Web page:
Women are invited to bring up to 5 gently-used, upscale and consignment-worthy clothing items of all sizes on hangars, including accessories to swap with other women. The event, featuring a luncheon, chair massages, fashion show and basket raffle, also boasts close to 30 different women’s home-based businesses including Pampered Chef, Tastefully Simple, Gem City Feng Shui, Scentsy, Mary Kay Cosmetics, Silpada, Velata Fondue and many more. Goody bags filled with various items will be provided to each guest, courtesy of Security National Bank. Nathalie Basha of WDTN-TV’s Living Dayton will be the guest emcee for the event.

Proceeds from this event will benefit the Clinic Cupboard housed at the Greene County Combined Health District in Xenia. This cupboard contains basic over-the-counter medical supplies, baby necessities and personal products for GCCHD clients in need throughout Greene County. All remaining clothing from the swap will be donated to Community Action Partnership of Greene County.

Reservations are due by Wednesday, October 19 and are $30.00 per person or $25.00 per person if reserving 4 or more women together. The event is sponsored by Miami Valley Hospital, Simply W.O.M.E.N. Dayton, The Greene, WDTN-TV, Mini University, Inc., Security National Bank, Evergreen Children’s Center and Lori’s Loft Upscale Consignment Boutique. For more information or to make a reservation, please contact Laurie Fox at 937-374-5669 or email her at lfox@gcchd.org. The brochure with a reservation form is available on the website, www.gcchd.org.

Annual Car Show to Feature Hot Rods and Cool Cars in Support of ‘Holiday Project’

(Xenia, OH) This weekend on Saturday, September 1, hot rods and cool cars will line the streets of downtown Xenia at Main and Detroit Streets to raise funds for the Greene Community Health Foundation’s annual Holiday Project at the Greene County Combined Health District. This event is sponsored by the Greene County Road Runners Car Club.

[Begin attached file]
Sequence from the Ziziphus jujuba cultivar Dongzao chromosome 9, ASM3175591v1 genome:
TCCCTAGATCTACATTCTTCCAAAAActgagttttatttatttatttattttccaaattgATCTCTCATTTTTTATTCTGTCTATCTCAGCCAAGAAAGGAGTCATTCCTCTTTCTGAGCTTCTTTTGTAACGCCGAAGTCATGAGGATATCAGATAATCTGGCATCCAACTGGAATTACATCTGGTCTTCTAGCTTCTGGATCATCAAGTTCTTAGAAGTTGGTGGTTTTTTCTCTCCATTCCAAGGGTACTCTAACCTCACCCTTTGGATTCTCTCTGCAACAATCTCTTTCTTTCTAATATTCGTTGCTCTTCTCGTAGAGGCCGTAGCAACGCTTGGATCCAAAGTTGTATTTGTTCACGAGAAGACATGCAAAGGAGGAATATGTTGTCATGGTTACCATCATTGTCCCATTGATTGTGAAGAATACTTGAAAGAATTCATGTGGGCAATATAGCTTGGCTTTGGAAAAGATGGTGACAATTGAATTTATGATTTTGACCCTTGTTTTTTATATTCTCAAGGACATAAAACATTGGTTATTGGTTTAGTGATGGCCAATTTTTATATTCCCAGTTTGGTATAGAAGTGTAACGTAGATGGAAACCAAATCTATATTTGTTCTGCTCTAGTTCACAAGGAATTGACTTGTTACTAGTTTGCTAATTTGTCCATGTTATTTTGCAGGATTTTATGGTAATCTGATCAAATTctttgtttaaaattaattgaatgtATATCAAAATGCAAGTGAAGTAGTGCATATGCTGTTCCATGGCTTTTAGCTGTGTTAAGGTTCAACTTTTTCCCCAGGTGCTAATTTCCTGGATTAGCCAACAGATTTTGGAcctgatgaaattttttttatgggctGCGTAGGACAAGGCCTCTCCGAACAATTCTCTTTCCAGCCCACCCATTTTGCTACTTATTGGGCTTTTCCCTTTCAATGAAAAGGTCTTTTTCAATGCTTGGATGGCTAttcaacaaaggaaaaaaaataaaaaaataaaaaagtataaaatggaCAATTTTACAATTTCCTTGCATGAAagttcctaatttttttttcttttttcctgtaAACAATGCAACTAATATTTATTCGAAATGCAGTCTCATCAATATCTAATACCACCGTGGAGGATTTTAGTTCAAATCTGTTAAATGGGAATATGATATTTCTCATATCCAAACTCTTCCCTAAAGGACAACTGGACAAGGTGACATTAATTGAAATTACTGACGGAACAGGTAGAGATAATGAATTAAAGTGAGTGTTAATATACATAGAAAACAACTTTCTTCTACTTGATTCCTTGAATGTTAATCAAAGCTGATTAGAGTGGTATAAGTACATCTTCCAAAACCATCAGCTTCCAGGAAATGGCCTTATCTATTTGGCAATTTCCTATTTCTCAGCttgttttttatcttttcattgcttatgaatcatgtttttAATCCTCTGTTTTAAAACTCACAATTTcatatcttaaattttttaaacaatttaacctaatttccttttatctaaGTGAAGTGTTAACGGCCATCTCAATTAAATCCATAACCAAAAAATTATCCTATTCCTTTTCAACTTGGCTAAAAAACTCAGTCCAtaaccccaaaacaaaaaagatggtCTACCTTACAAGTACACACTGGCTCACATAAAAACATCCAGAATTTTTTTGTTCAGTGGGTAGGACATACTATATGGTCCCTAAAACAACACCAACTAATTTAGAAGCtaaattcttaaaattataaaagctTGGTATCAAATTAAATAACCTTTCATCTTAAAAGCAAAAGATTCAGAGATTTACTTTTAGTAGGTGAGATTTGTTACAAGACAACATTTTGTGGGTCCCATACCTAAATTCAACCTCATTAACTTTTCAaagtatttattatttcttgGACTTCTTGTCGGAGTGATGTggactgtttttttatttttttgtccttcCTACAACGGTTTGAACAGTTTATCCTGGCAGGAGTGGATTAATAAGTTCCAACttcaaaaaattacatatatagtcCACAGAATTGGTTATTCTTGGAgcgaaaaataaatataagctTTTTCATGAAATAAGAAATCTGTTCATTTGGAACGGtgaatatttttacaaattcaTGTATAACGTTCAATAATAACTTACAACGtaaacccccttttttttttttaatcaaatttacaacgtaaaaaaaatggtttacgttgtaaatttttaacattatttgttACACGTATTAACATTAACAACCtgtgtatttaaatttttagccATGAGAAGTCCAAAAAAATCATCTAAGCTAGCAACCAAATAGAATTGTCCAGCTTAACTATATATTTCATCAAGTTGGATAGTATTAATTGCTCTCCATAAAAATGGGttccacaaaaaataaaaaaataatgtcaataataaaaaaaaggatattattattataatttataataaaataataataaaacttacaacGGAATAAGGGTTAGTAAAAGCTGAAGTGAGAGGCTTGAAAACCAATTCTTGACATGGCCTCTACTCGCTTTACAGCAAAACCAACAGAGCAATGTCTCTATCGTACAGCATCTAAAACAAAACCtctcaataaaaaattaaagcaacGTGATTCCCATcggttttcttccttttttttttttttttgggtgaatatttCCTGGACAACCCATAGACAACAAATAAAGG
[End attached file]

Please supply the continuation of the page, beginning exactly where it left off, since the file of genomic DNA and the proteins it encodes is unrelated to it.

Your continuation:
The 16th annual ‘Christmas for Kids’ Car Show will roll into town on Saturday featuring door prizes, 50/50 raffles and fun for all ages. Registration for cars will be held from 9:00am – 12:00pm and anything on wheels is just $10 per entry. Dash plaques will be provided to the first 100 entries and various awards will be given to selected entries including the ‘Favorite 50’, Best Engine and Best Paint. The show is free to spectators and will be held 9:00am – 3:00pm, rain or shine. All proceeds support the Holiday Project which provides holiday gifts for Greene County families in need. Donations of new toys will be accepted throughout the day.

GCCHD would like to thank the car show event coordinators Adam, Andrew and Sherri Geis, along with many generous sponsors and donors from the community.

For more information on the car show, please contact Sherri Geis at 937-510-1504 or Carol Sue Knox at 937-374-5658 or by email at cknox@gcchd.org.